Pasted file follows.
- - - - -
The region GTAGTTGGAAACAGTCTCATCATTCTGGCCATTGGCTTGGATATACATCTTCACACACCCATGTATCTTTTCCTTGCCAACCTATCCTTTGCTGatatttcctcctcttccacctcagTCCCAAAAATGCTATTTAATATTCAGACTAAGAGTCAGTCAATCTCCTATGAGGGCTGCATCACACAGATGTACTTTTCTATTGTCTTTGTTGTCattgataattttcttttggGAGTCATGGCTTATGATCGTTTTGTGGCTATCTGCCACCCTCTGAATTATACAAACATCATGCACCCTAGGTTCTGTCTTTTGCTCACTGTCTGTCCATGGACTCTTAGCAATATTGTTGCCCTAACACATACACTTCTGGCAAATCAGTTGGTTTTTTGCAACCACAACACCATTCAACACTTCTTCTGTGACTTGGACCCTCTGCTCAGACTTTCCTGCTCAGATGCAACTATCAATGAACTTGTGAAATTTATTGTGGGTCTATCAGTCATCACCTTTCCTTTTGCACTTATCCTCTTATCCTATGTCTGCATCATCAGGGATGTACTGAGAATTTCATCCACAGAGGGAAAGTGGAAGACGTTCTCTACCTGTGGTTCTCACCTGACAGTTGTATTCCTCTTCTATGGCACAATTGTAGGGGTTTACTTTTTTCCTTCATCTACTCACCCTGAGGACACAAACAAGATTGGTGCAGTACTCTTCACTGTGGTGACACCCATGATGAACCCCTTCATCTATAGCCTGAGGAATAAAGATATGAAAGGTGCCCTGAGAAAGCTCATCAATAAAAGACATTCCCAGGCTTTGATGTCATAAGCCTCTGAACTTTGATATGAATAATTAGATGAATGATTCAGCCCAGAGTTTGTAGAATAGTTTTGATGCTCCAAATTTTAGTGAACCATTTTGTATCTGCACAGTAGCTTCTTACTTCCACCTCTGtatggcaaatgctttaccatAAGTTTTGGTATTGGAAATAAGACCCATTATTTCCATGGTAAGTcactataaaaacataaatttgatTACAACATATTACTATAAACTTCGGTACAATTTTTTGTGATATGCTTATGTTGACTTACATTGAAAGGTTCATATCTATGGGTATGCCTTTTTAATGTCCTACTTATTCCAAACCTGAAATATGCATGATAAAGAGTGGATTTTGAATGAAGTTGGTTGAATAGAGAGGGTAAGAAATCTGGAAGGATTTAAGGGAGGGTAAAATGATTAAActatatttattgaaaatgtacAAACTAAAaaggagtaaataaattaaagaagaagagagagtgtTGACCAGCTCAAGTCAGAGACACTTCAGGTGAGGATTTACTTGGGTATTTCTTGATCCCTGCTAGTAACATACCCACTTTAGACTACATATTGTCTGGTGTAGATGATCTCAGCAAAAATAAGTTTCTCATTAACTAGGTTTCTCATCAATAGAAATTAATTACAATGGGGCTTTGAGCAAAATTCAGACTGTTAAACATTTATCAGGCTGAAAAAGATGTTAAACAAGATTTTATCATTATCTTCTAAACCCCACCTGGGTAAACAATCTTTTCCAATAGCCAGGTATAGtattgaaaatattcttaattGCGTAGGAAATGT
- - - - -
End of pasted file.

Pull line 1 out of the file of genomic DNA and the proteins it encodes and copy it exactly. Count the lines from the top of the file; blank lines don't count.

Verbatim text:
The region GTAGTTGGAAACAGTCTCATCATTCTGGCCATTGGCTTGGATATACATCTTCACACACCCATGTATCTTTTCCTTGCCAACCTATCCTTTGCTGatatttcctcctcttccacctcagTCCCAAAAATGCTATTTAATATTCAGACTAAGAGTCAGTCAATCTCCTATGAGGGCTGCATCACACAGATGTACTTTTCTATTGTCTTTGTTGTCattgataattttcttttggGAGTCATGGCTTATGATCGTTTTGTGGCTATCTGCCACCCTCTGAATTATACAAACATCATGCACCCTAGGTTCTGTCTTTTGCTCACTGTCTGTCCATGGACTCTTAGCAATATTGTTGCCCTAACACATACACTTCTGGCAAATCAGTTGGTTTTTTGCAACCACAACACCATTCAACACTTCTTCTGTGACTTGGACCCTCTGCTCAGACTTTCCTGCTCAGATGCAACTATCAATGAACTTGTGAAATTTATTGTGGGTCTATCAGTCATCACCTTTCCTTTTGCACTTATCCTCTTATCCTATGTCTGCATCATCAGGGATGTACTGAGAATTTCATCCACAGAGGGAAAGTGGAAGACGTTCTCTACCTGTGGTTCTCACCTGACAGTTGTATTCCTCTTCTATGGCACAATTGTAGGGGTTTACTTTTTTCCTTCATCTACTCACCCTGAGGACACAAACAAGATTGGTGCAGTACTCTTCACTGTGGTGACACCCATGATGAACCCCTTCATCTATAGCCTGAGGAATAAAGATATGAAAGGTGCCCTGAGAAAGCTCATCAATAAAAGACATTCCCAGGCTTTGATGTCATAAGCCTCTGAACTTTGATATGAATAATTAGATGAATGATTCAGCCCAGAGTTTGTAGAATAGTTTTGATGCTCCAAATTTTAGTGAACCATTTTGTATCTGCACAGTAGCTTCTTACTTCCACCTCTGtatggcaaatgctttaccatAAGTTTTGGTATTGGAAATAAGACCCATTATTTCCATGGTAAGTcactataaaaacataaatttgatTACAACATATTACTATAAACTTCGGTACAATTTTTTGTGATATGCTTATGTTGACTTACATTGAAAGGTTCATATCTATGGGTATGCCTTTTTAATGTCCTACTTATTCCAAACCTGAAATATGCATGATAAAGAGTGGATTTTGAATGAAGTTGGTTGAATAGAGAGGGTAAGAAATCTGGAAGGATTTAAGGGAGGGTAAAATGATTAAActatatttattgaaaatgtacAAACTAAAaaggagtaaataaattaaagaagaagagagagtgtTGACCAGCTCAAGTCAGAGACACTTCAGGTGAGGATTTACTTGGGTATTTCTTGATCCCTGCTAGTAACATACCCACTTTAGACTACATATTGTCTGGTGTAGATGATCTCAGCAAAAATAAGTTTCTCATTAACTAGGTTTCTCATCAATAGAAATTAATTACAATGGGGCTTTGAGCAAAATTCAGACTGTTAAACATTTATCAGGCTGAAAAAGATGTTAAACAAGATTTTATCATTATCTTCTAAACCCCACCTGGGTAAACAATCTTTTCCAATAGCCAGGTATAGtattgaaaatattcttaattGCGTAGGAAATGT